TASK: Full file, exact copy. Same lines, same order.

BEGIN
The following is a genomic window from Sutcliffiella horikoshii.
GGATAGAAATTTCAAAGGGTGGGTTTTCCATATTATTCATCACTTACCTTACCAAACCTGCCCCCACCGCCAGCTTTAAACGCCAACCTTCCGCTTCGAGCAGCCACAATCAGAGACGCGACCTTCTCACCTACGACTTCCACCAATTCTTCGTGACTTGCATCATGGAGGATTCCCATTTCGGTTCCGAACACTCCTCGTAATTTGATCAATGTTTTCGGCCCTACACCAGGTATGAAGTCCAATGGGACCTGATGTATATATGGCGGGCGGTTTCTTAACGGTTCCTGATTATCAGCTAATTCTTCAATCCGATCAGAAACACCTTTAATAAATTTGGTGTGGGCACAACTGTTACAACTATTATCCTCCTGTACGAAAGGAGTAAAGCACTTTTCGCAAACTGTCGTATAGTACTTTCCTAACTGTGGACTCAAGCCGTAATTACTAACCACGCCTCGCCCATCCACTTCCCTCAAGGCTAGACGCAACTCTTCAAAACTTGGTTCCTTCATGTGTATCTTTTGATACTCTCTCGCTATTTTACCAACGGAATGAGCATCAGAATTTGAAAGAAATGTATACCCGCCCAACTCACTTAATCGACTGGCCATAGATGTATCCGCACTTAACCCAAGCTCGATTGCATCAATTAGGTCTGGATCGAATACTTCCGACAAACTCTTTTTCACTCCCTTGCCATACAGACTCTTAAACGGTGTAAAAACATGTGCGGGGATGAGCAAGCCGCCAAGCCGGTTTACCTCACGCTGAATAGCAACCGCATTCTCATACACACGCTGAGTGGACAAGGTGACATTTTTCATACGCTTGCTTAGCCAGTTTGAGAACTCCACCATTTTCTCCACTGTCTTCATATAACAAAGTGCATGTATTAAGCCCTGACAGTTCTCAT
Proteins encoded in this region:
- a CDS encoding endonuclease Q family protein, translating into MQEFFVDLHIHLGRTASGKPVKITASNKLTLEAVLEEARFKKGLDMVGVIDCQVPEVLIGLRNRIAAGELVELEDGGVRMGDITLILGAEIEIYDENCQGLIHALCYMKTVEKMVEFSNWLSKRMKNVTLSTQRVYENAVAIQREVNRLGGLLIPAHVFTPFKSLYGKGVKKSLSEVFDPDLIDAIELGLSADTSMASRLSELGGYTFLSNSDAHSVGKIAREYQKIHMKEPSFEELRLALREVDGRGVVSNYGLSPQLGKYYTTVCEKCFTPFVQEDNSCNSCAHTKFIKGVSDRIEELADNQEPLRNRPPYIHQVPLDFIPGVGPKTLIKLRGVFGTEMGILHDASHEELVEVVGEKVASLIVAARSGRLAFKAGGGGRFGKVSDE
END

The following is a genomic window from Sutcliffiella horikoshii.
GGATAGAAATTTCAAAGGGTGGGTTTTCCATATTATTCATCACTTACCTTACCAAACCTGCCCCCACCGCCAGCTTTAAACGCCAACCTTCCGCTTCGAGCAGCCACAATCAGAGACGCGACCTTCTCACCTACGACTTCCACCAATTCTTCGTGACTTGCATCATGGAGGATTCCCATTTCGGTTCCGAACACTCCTCGTAATTTGATCAATGTTTTCGGCCCTACACCAGGTATGAAGTCCAATGGGACCTGATGTATATATGGCGGGCGGTTTCTTAACGGTTCCTGATTATCAGCTAATTCTTCAATCCGATCAGAAACACCTTTAATAAATTTGGTGTGGGCACAACTGTTACAACTATTATCCTCCTGTACGAAAGGAGTAAAGCACTTTTCGCAAACTGTCGTATAGTACTTTCCTAACTGTGGACTCAAGCCGTAATTACTAACCACGCCTCGCCCATCCACTTCCCTCAAGGCTAGACGCAACTCTTCAAAACTTGGTTCCTTCATGTGTATCTTTTGATACTCTCTCGCTATTTTACCAACGGAATGAGCATCAGAATTTGAAAGAAATGTATACCCGCCCAACTCACTTAATCGACTGGCCATAGATGTATCCGCACTTAACCCAAGCTCGATTGCATCAATTAGGTCTGGATCGAATACTTCCGACAAACTCTTTTTCACTCCCTTGCCATACAGACTCTTAAACGGTGTAAAAACATGTGCGGGGATGAGCAAGCCGCCAAGCCGGTTTACCTCACGCTGAATAGCAACCGCATTCTCATACACACGCTGAGTGGACAAGGTGACATTTTTCATACGCTTGCTTAGCCAGTTTGAGAACTCCACCATTTTCTCCACTGTCTTCATATAACAAAGTGCATGTATTAAGCCCTGACAGTTCTCAT
Proteins encoded in this region:
- a CDS encoding endonuclease Q family protein, translating into MQEFFVDLHIHLGRTASGKPVKITASNKLTLEAVLEEARFKKGLDMVGVIDCQVPEVLIGLRNRIAAGELVELEDGGVRMGDITLILGAEIEIYDENCQGLIHALCYMKTVEKMVEFSNWLSKRMKNVTLSTQRVYENAVAIQREVNRLGGLLIPAHVFTPFKSLYGKGVKKSLSEVFDPDLIDAIELGLSADTSMASRLSELGGYTFLSNSDAHSVGKIAREYQKIHMKEPSFEELRLALREVDGRGVVSNYGLSPQLGKYYTTVCEKCFTPFVQEDNSCNSCAHTKFIKGVSDRIEELADNQEPLRNRPPYIHQVPLDFIPGVGPKTLIKLRGVFGTEMGILHDASHEELVEVVGEKVASLIVAARSGRLAFKAGGGGRFGKVSDE